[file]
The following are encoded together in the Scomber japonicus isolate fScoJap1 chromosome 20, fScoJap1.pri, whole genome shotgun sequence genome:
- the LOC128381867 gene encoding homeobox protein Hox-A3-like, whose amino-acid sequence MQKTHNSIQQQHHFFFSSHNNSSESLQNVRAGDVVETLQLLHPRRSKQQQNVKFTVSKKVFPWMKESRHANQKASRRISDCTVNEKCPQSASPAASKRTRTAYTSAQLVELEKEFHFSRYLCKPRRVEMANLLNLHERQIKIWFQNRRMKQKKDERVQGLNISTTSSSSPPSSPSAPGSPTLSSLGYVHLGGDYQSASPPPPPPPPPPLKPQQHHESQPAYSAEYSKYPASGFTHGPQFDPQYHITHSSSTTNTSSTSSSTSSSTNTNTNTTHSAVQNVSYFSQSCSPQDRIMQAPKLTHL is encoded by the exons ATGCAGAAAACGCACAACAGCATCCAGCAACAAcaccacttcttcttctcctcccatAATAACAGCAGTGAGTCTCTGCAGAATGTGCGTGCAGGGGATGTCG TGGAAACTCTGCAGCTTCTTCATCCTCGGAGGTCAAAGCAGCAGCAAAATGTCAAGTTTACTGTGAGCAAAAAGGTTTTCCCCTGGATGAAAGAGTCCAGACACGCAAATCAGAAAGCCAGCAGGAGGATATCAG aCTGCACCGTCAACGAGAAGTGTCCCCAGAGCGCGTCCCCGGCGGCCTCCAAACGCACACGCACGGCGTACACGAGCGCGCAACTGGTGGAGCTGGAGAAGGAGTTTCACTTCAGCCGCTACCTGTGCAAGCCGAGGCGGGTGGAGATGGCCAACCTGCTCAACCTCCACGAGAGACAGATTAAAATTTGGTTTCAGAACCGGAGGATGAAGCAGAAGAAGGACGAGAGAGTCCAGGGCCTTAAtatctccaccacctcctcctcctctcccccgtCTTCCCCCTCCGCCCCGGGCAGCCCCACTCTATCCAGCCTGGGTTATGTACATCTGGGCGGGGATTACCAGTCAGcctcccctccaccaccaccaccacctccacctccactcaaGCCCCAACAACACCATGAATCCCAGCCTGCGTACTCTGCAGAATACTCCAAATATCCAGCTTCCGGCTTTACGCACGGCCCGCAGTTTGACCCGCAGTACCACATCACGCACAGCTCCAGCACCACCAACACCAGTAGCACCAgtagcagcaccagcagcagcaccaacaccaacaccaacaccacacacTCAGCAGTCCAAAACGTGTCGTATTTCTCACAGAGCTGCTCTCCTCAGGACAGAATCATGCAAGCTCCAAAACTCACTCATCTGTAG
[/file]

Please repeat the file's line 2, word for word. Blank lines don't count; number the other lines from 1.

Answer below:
- the LOC128381867 gene encoding homeobox protein Hox-A3-like, whose amino-acid sequence MQKTHNSIQQQHHFFFSSHNNSSESLQNVRAGDVVETLQLLHPRRSKQQQNVKFTVSKKVFPWMKESRHANQKASRRISDCTVNEKCPQSASPAASKRTRTAYTSAQLVELEKEFHFSRYLCKPRRVEMANLLNLHERQIKIWFQNRRMKQKKDERVQGLNISTTSSSSPPSSPSAPGSPTLSSLGYVHLGGDYQSASPPPPPPPPPPLKPQQHHESQPAYSAEYSKYPASGFTHGPQFDPQYHITHSSSTTNTSSTSSSTSSSTNTNTNTTHSAVQNVSYFSQSCSPQDRIMQAPKLTHL is encoded by the exons ATGCAGAAAACGCACAACAGCATCCAGCAACAAcaccacttcttcttctcctcccatAATAACAGCAGTGAGTCTCTGCAGAATGTGCGTGCAGGGGATGTCG TGGAAACTCTGCAGCTTCTTCATCCTCGGAGGTCAAAGCAGCAGCAAAATGTCAAGTTTACTGTGAGCAAAAAGGTTTTCCCCTGGATGAAAGAGTCCAGACACGCAAATCAGAAAGCCAGCAGGAGGATATCAG aCTGCACCGTCAACGAGAAGTGTCCCCAGAGCGCGTCCCCGGCGGCCTCCAAACGCACACGCACGGCGTACACGAGCGCGCAACTGGTGGAGCTGGAGAAGGAGTTTCACTTCAGCCGCTACCTGTGCAAGCCGAGGCGGGTGGAGATGGCCAACCTGCTCAACCTCCACGAGAGACAGATTAAAATTTGGTTTCAGAACCGGAGGATGAAGCAGAAGAAGGACGAGAGAGTCCAGGGCCTTAAtatctccaccacctcctcctcctctcccccgtCTTCCCCCTCCGCCCCGGGCAGCCCCACTCTATCCAGCCTGGGTTATGTACATCTGGGCGGGGATTACCAGTCAGcctcccctccaccaccaccaccacctccacctccactcaaGCCCCAACAACACCATGAATCCCAGCCTGCGTACTCTGCAGAATACTCCAAATATCCAGCTTCCGGCTTTACGCACGGCCCGCAGTTTGACCCGCAGTACCACATCACGCACAGCTCCAGCACCACCAACACCAGTAGCACCAgtagcagcaccagcagcagcaccaacaccaacaccaacaccacacacTCAGCAGTCCAAAACGTGTCGTATTTCTCACAGAGCTGCTCTCCTCAGGACAGAATCATGCAAGCTCCAAAACTCACTCATCTGTAG